MicroLight Gains First FDA Biostim Approval
MicroLight Gains First FDA Biostim Approval
Editor, Medical Laser Report
It took 11 years and more than $4 million, but Michael Barbour has finally seen his low-energy therapeutic laser technology make it to “the show.” The FDA granted clearance to MicroLight (Missouri City, TX), Barbour’s latest commercial venture to market the ML830 diode-laser instrument for the treatment of carpal tunnel syndrome (CTS). This is the first time the FDA has given the “thumbs up” to a laser based device for low-level laser therapy (LLLT), also known as “biostimulation.”
The 830-nm ML830 is battery operated and comprise three laser diodes, each delivering 30 mW of energy peripherally located around a red light-emitting diode. Barbour first began pursuing the technology for non-surgical treatment of CTS in the early 1990s when he was head of a company called Lasermedics. In 1993, Lasermedics sponsored a preliminary clinical study involving 100 employees at General Motors and found that those individuals treated with the laser showed significant improvement in certain hand functions, compared to those treated with a dummy laser or with physiotherapy. A subsequent randomized double-blind trial involving 173 patients at Baylor College of Medicine (Houston, TX) and two other sites showed an 80% success rate and further demonstrated the efficacy of the device in relieving pain and improving functionality for individuals suffering from CTS.
In 1997, Lasermedics was revamped and renamed Henley Healthcare, with the intention of expanding its product portfolio into nonlaser products and accessories used to control acute and chronic pain. Barbour continued to serve as president and CEO, and in mid-1999, the company began submitting preliminary clinical data from the MicroLight trials to the FDA in support of its anticipated premarket approval application. But one year later, Barbour was gone, and in April 2001, Henley terminated all of its U.S. employees following foreclosure by creditors on Henley’s U.S. assets. Those assets – including the MicroLight technology – were subsequently sold to a third party in Seattle for $900,000 as part of the company’s efforts to repay some of its debts. That’s when Barbour decided to try his hand again with MicroLight.
“I was able to purchase the technology at a reasonable price and was willing to invest the time, energy, and money necessary to see it through the FDA process,” said Barbour, who founded MicroLight in October 2001, and serves as president of the two-man operation.
Barbour expects the first MicroLight CTS device to be on the market by mid-year. The product is currently being assembled by an OEM supplier in Denmark, but Barbour’s strategy is to join forces with a much larger medical-device company that can handle volume manufacturing and move the ML830 into the U.S. marketplace through a well-established sales and distribution network. In addition, MicroLight holds a method patent that covers the use of this technology in soft tissue “from head to toe,” according to Barbour.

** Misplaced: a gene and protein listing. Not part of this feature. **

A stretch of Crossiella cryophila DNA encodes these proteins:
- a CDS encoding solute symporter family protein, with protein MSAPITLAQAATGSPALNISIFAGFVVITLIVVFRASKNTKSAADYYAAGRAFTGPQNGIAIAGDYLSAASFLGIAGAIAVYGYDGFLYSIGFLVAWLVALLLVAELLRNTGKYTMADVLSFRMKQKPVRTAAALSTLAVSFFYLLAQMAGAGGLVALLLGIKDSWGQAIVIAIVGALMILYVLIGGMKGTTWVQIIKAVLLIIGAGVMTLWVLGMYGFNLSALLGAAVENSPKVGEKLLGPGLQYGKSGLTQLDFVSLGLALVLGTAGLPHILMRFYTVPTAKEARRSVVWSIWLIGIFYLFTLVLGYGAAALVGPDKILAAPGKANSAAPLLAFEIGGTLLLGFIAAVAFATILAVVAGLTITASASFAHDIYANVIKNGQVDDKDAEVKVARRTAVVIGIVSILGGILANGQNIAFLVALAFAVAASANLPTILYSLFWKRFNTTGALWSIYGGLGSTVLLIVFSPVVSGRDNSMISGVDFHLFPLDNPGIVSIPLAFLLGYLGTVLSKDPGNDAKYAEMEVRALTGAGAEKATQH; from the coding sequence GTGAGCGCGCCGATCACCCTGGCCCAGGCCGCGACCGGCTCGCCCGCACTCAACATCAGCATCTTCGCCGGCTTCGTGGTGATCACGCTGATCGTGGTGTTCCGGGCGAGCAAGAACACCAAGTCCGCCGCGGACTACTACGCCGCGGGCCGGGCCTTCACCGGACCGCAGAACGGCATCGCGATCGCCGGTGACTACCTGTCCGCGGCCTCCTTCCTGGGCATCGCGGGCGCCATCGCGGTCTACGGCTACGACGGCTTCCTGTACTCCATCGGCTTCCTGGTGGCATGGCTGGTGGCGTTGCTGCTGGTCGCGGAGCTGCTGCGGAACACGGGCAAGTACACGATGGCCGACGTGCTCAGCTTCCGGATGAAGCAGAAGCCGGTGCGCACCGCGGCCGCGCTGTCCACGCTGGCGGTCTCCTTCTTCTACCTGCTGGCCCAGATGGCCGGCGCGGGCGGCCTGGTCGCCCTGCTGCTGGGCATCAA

Having the first FDA-approved biostimulation product — and a method patent covering use of the technology in soft tissue “from head to toe,” according to Barbour – should make MicroLight very attractive to any number of large medical-device companies. According to Irving Arons of Spectrum Consulting (Peabody, MA), the market for the ML830 in the treatment of CTS alone could reach $480 million to $600 million in the United States over the next few years. This projection represents the sale of 60,000-100,000 laser biostimulation devices selling at an initial average price of $8000-$10,000. The potential market for CTS treatment alone includes physical therapists, anestheologists, neurosurgeons, orthopedic surgeons, and hand surgeons. More than 1 million Americans develop CTS symptoms each year, and more than 200,000 surgical procedures are performed to treat CTS at an annual cost of more than $10 billion.
But CTS is only the first of what should be a broad spectrum of applications for the ML830 and similar devices. Ongoing research in LLLT covers a wide range of applications, including dentistry, where studies in Switzerland and Russia have shown that LLLT encourages wound healing in the mouth; pain alleviation and modulation, with studies in Ireland indicating that there may be a way to determine LLLT’s effect on pain receptors; and bone and nerve regeneration. Other studies have focused on the interaction of light with biological systems and determining the molecular mechanisms underlying the anecdotal and clinical results that have been reported.
“What we know about this technology is that it is using light in a non-heat fashion to have an anti-inflammatory response in tissue,” Barbour said. “Clinicians say they see applications in arthritis, wound healing, and other soft-tissue indications – even, in the next few years, internal anti-inflammatory responses via an endoscope.”
Eventually, Barbour envisions the technology making its way into any number of consumer-based applications where it functions in a more autonomous capacity. “When someone goes to put a tennis-elbow brace or a knee brace on, the brace could have an anti-inflammatory sensor in it,” he said. “This technology could probably go where magnets have gone, but with clearer science behind it.”